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Tentative Itinerary!

Hola hola Dragones!!

We are beyond excited to present an outline of our coming adventures. Keep in mind that our itineraries are always fluid. Dragons courses are tailored to their time and place, as well as to the interests that you as students will develop over the course of the program. That being said, here’s an idea of what’s in store.

June 28th-30th: We will begin near Antigua, a small city founded in 1542 as Guatemala’s colonial capital. Its renowned colonial-era architecture and cobblestone streets offer insight into the culture of the conquerors of 16th century Guatemala. We’ll get to know each other and set out goals for our program.

July 1st – 7th: On June 30, we’ll travel to Peten, Guatemala’s northern province. It shares with Mexico and Belize the spectacular Yucatan jungle, home to howler monkeys and jaguars, toucans and macaws. In the community of Nuevo Horizonte, you’ll study Spanish and put what you learn to use in a week-long homestay.

We’ll also begin our study of history and development with community members who lived Guatemala’s 36-year armed conflict firsthand as guerrillas. Today, they’re experimenting with community development practices that center around sustainable agriculture and tourism. On spectacular hikes through the tropical forest we will enjoy outrageous ecological diversity and learn how refugees and guerrillas survived in the forest for years at a time.

July 8th – 10th: After a week in our homestays, we’ll set out on an exhilarating, three-day jungle trek to some of the most spectacular ancient cities discovered on earth. Our local guides will provide our camping gear. For this phase of the course you’ll need a light-weight sleeping bag, which is not highlighted on the packing list in your Course Preparation Manual. (If you can stand it, do us the favor of not Googling the Ancient Maya cities of the region! There’s nothing like coming upon a wonder of the ancient world without any idea of what it might look like…)

July 10th – 13th: On July 10th, we’ll arrive in Rabinal. In the Achi Maya region we will work with an inspiring collective of young people taking malnutrition on by using ancient Maya superfoods. The Quechua Lum collective has also developed one of Guatemala’s three major seed banks. We’ll study debates in food security and food autonomy from a local perspective that illuminates the workings of the global economy.

Rabinal is also home to one of Guatemala’s best museums. The Rabinal Community Historical Memory museum is dedicated to preserving and promoting the history of the Achi Maya as well as the memory of the armed conflict. There, we will continue to explore the legacy of Guatemala’s 36-year armed conflict and examine the initiatives of people challenging the dominant historical narrative.

July 13th – 15th: Our studies of development and community action will continue at Río Negro. On July 13, we’ll travel to the country’s largest hydroelectric dam, built during the armed conflict with financing from the World Bank and Inter-American Development Bank. We’ll stay an hour upriver in the remains of a community ravaged to make way for the dam’s construction. Our hosts will teach us what the dam’s construction has meant to them.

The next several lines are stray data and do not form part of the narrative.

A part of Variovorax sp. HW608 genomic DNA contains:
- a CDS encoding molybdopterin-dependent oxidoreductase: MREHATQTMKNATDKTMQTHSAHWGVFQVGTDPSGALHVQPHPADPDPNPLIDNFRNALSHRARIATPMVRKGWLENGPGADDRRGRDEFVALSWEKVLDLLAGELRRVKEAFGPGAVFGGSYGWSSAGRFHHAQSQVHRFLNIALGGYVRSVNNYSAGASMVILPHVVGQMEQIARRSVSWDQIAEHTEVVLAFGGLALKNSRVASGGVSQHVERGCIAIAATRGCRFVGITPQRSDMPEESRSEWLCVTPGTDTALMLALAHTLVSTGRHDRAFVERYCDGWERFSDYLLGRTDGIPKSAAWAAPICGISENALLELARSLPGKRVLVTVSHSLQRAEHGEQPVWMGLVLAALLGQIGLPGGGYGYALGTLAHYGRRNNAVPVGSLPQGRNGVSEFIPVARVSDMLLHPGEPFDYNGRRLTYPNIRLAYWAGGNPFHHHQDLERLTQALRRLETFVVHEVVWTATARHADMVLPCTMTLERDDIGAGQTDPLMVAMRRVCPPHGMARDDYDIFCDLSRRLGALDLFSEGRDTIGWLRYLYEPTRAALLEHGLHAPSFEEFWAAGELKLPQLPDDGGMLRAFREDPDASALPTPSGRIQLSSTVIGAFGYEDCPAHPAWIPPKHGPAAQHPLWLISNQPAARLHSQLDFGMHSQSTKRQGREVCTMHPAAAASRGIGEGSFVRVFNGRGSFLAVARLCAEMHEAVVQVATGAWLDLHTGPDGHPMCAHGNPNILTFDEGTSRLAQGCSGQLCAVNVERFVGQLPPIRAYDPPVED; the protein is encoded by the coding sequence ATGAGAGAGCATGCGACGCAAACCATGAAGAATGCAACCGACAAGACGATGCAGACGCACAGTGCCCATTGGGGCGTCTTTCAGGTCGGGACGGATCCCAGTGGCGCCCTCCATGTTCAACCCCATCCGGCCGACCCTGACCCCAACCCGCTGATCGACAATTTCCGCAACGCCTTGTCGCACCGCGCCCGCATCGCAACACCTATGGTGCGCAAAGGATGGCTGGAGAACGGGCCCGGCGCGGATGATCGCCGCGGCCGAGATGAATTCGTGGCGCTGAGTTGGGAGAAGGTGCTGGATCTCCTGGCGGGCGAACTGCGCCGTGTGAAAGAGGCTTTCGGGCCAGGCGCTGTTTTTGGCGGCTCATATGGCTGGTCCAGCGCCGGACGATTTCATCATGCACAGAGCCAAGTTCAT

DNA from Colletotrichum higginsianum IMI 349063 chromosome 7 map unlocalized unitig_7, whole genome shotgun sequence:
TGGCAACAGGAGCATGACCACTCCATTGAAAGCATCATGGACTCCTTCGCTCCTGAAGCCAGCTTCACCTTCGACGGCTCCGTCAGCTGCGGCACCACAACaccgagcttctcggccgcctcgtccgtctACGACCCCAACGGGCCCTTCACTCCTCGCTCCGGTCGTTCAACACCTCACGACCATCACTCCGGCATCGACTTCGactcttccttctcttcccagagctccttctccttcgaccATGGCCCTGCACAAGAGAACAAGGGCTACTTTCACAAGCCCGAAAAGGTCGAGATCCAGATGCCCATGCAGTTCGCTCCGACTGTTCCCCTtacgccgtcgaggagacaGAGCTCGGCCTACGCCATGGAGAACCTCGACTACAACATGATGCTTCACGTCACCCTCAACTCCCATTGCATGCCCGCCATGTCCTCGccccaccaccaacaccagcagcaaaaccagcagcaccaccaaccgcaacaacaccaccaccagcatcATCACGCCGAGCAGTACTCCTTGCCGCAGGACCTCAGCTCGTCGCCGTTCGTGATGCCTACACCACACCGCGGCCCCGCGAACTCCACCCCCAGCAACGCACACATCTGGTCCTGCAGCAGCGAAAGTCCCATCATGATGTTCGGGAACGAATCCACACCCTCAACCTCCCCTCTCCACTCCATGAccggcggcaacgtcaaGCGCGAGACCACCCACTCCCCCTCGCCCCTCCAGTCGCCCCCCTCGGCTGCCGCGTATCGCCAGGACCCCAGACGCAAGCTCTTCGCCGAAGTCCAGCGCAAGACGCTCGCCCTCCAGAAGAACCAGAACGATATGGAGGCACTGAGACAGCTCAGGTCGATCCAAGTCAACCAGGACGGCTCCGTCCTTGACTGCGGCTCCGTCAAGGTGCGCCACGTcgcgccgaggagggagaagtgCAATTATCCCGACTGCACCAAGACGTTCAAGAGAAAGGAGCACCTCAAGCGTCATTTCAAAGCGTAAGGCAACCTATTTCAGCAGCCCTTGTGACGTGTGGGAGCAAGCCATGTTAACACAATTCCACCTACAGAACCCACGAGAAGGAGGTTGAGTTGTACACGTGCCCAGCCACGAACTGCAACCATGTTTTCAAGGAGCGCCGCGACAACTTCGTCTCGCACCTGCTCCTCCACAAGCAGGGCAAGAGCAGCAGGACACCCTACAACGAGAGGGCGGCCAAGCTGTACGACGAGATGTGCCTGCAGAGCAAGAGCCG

July 16th – 22nd: From Río Negro we’ll travel to Pachaj, a Kiche Maya community outside of Xela, the country’s second-largest city. Here we’ll continue our studies of Spanish, development, and community action with the families behind one of the region’s most effective reforestation projects: The Chico Mendez Reforestation Project, named for the famed defender of the Amazon.

On our way to Pachaj, we’ll pass through Chichicastenango, home to one of the only cathedrals in the hemisphere where Native American fire ceremonies take place before the images of Catholic saints. The cathedral is full of imagery that evokes the history of conquest in all its complexity and cultural syncretism in all its confounding beauty. We’ll also travel to Laguna Chicabal, the small volcanic crater lake that is a center of Maya Mam spirituality. We’ll see how evangelical Christian worship shares space with traditional Maya alters and ceremony.

In Pachaj, you’ll undertake your independent study projects. Each student has the opportunity to identify a specific aspect of local culture and dig into it. We work with our broad network of local masters to get you hands-on experience of whatever you choose, from the use and preservation of forests, traditional weaving, crafts, music, or medicine; or Kiche Maya language and spirituality.

July 22 – 24th: From Pachaj, students will be able to plan our expedition phase. You’ll put all the language and cultural fluency you’ve learned to use as you organize a multi-day expedition to a destination of your choice, with limited direction from us, your instructors.

July 25th – 28th: We’ll spend the final days of the course reflecting on our experiences and preparing for the journey home. We’ll be in San Juan la Laguna, a Tz’utujil Maya community on the shores of Lake Atitlán, shown in the attached photo. It’s a place of otherworldly beauty where your instructor Rich happens to live!

We can’t wait to welcome you to the Land of Eternal Spring, to Iximuleu, to Guatemágica. We will be far from the beaten path.

Hasta pronto,

Your instructors